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Cleaner Controlled And Cost-Efficient Olive Oil Production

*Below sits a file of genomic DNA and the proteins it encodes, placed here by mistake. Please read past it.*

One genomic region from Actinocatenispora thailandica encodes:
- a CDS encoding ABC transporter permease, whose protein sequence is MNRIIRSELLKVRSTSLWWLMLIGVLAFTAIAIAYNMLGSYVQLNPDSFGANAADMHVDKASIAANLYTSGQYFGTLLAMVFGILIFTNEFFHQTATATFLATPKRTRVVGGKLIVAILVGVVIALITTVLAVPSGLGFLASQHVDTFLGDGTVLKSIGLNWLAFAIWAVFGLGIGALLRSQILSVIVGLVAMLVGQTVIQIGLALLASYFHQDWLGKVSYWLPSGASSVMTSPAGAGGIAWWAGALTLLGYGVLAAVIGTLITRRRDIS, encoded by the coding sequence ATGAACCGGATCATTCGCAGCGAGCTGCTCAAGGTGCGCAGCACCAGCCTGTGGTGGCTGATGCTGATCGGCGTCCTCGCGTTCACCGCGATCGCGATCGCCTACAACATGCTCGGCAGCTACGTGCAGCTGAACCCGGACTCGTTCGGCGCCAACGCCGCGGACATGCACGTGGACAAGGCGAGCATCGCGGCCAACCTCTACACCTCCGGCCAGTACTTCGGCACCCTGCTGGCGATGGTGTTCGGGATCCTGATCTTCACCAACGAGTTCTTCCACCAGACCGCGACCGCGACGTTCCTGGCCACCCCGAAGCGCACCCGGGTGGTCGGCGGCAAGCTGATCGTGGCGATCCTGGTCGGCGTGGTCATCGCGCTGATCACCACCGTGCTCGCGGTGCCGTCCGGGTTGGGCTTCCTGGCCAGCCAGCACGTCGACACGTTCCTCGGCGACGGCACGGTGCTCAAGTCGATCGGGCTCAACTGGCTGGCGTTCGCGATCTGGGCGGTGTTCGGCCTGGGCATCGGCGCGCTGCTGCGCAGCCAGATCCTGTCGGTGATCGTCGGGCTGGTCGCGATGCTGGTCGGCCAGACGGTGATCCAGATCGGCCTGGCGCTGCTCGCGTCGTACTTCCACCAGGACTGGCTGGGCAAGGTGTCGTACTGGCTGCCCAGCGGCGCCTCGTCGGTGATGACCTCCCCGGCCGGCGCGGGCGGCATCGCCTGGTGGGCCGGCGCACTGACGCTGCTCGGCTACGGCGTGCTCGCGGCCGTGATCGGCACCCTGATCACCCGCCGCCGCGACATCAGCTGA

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For centuries in the production of olive oil in the Mediterranean area, olive oil mill waste products Alpechin and Alpeorujo were carelessly discharged into rivers and lakes or spilled onto land. Several experimental treatment methods have been investigated in the past, e.g. physico-chemical, chemical or microbiological processes, although industrial applications of these methods have not been realised. Biological treatment solutions were so far not very successful mainly due to the high content of antibacterial polyphenols in the olive mill waste inhibiting the activity of microorganisms. This 2.5 year co-operative development effort was brought to a successful conclusion. The COOP consortium is now offering for the first time an economically viable and efficient solution for the cleaning of liquid wastes from olive mills. Essential preparation for the process development was the detailed physical, chemical and biological characterisation of olive mill effluents. Laboratory scale investigations focussed on the development of an integrated process combining physical and chemical pre-treatment steps and a two-stage biological process. After separation of solids the antibacterial polyphenols are removed by physical adsorption. Then the waste is led to an anaerobic degradation process. After a following flocculation step, the supernatant is degraded aerobically. To reach the required limiting values a second flocculation step is carried out. At lab scale with a miniplant installation, the combined process achieved a removal of total organic carbon (TOC) of more than 97%, which exceed the targeted value of 95% stated in the original proposal. Additionally, huge efforts were carried out for post-treatment to remove colour and remnant organics in the microbiologically treated wastewater, for instance by ozone, UV-radiation, FENTON' s agent and various filtration tests. The total process creates only small amounts of solid waste, final waste products, which can be disposed in an environmentally safe manner. Moreover, from the anaerobic step, a biogas production takes place, which can serve for energy winnings and finally lead to reduced costs of the total treatment process. The cleaned water can be recycled and re-introduced at the olive milling process for instance for the washing of olives. Thus, the requirement of fresh water at the olive mills can be reduced to a minimum. The hardware and process parameters were then scaled-up and two modular ß-site bio-reactor plants were designed, constructed and successfully installed at the premises of the COOP partner mills Olivarera del Condado in Spain and at Agrotikos Archanes in Greece. Throughput of the plants was 10 m³/d and 1 m³/d respectively. For both test bed plants, the process of treatment consisted of 5 main steps: separation of solids, adsorption, anaerobic degradation, aerobic degradation and finally clarification by filtration. Because the incremental treatment benefits of flocculation steps do not justify the additional investment and ownership costs, the flocculation steps were not realised in the test bed plants. Nevertheless, after a start-up period, the test bed plant to treat Alpechin (original TOC 28000 mgC/L) from Olivarera del Condado achieved a degradation efficiency of 99.4% (TOC 160 mgC/L), reaching a COD of about 368 mg/L (aim stated in project proposal: COD less than 500 mg/L). In case of the test bed plant employed to treat liquid phase of Alpeorujo (original TOC 21000 mgC/L) at Agrotikos Archanes, a cautious interpretation of results indicates a degradation efficiency of approximately 93%. With these results, the main aim of the project could be reached and confirmed by the operation of the test bed plants. ARGUS has made an application of the patent of the developed process for cleaning of olive mill wastewater at the European Patent Office within the project's duration. With the a. m. process for the first time the running costs of such a biological treatment process lie in the right order of magnitude compared to other olive mill waste treatment solutions. The total running costs of the test bed at Olivarera del Condado, in respect to the combined treatment process consisting of the 6 above mentioned treatment steps, are calculated at EURO 7.67 per m³ of cleaned Alpechin. The reasonable cost of ownership of the COOP developed bioreactor plants will contribute to build acceptance by olive mill operators to integrate the new treatment techniques into the olive milling process. Market research and the feedback from dissemination activities indicated clearly the demand from the milling industry for better treatment techniques. A strong interest in environmental friendly solutions, and in particular in the COOP results, could be observed on part of olive oil mill operators, government officials, experts and media representatives at the COOP workshops conducted in Spain and Greece. A detailed study of user's demands combined with an analysis of infrastructure issues of bioreactor plant utilisation in the olive oil producing countries Spain and Greece indicates very favourable market potential for the COOP bioreactor plants.